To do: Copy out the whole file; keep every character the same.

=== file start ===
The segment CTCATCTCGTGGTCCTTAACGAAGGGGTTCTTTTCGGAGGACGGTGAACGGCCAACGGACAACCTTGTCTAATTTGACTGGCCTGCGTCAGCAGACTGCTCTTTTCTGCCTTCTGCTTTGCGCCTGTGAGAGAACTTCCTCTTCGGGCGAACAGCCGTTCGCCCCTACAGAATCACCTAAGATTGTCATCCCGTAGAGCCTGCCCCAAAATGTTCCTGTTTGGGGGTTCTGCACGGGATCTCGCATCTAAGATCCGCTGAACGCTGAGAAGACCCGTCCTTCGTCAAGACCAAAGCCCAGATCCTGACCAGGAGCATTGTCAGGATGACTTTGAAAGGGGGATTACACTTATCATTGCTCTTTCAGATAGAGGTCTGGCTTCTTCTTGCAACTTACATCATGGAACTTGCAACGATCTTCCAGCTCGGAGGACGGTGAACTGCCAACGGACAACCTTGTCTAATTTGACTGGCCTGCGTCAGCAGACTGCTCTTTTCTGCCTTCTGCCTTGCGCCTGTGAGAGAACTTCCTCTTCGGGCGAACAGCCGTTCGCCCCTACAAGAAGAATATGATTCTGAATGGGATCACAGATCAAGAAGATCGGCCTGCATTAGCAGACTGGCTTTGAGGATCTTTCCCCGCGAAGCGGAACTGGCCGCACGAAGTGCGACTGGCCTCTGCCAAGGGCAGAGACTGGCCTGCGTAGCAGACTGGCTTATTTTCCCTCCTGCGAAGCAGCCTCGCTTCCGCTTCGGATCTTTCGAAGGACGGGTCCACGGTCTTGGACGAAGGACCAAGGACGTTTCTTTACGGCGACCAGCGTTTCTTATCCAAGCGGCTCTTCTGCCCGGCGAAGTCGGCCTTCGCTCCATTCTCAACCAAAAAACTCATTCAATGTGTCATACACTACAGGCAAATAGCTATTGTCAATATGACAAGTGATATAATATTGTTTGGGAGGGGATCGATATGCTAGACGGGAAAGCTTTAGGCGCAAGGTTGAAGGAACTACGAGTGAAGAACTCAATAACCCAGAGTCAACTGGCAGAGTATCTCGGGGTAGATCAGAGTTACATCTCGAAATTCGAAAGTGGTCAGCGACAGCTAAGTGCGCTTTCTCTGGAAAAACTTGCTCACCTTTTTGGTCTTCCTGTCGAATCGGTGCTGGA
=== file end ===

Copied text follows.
The segment CTCATCTCGTGGTCCTTAACGAAGGGGTTCTTTTCGGAGGACGGTGAACGGCCAACGGACAACCTTGTCTAATTTGACTGGCCTGCGTCAGCAGACTGCTCTTTTCTGCCTTCTGCTTTGCGCCTGTGAGAGAACTTCCTCTTCGGGCGAACAGCCGTTCGCCCCTACAGAATCACCTAAGATTGTCATCCCGTAGAGCCTGCCCCAAAATGTTCCTGTTTGGGGGTTCTGCACGGGATCTCGCATCTAAGATCCGCTGAACGCTGAGAAGACCCGTCCTTCGTCAAGACCAAAGCCCAGATCCTGACCAGGAGCATTGTCAGGATGACTTTGAAAGGGGGATTACACTTATCATTGCTCTTTCAGATAGAGGTCTGGCTTCTTCTTGCAACTTACATCATGGAACTTGCAACGATCTTCCAGCTCGGAGGACGGTGAACTGCCAACGGACAACCTTGTCTAATTTGACTGGCCTGCGTCAGCAGACTGCTCTTTTCTGCCTTCTGCCTTGCGCCTGTGAGAGAACTTCCTCTTCGGGCGAACAGCCGTTCGCCCCTACAAGAAGAATATGATTCTGAATGGGATCACAGATCAAGAAGATCGGCCTGCATTAGCAGACTGGCTTTGAGGATCTTTCCCCGCGAAGCGGAACTGGCCGCACGAAGTGCGACTGGCCTCTGCCAAGGGCAGAGACTGGCCTGCGTAGCAGACTGGCTTATTTTCCCTCCTGCGAAGCAGCCTCGCTTCCGCTTCGGATCTTTCGAAGGACGGGTCCACGGTCTTGGACGAAGGACCAAGGACGTTTCTTTACGGCGACCAGCGTTTCTTATCCAAGCGGCTCTTCTGCCCGGCGAAGTCGGCCTTCGCTCCATTCTCAACCAAAAAACTCATTCAATGTGTCATACACTACAGGCAAATAGCTATTGTCAATATGACAAGTGATATAATATTGTTTGGGAGGGGATCGATATGCTAGACGGGAAAGCTTTAGGCGCAAGGTTGAAGGAACTACGAGTGAAGAACTCAATAACCCAGAGTCAACTGGCAGAGTATCTCGGGGTAGATCAGAGTTACATCTCGAAATTCGAAAGTGGTCAGCGACAGCTAAGTGCGCTTTCTCTGGAAAAACTTGCTCACCTTTTTGGTCTTCCTGTCGAATCGGTGCTGGA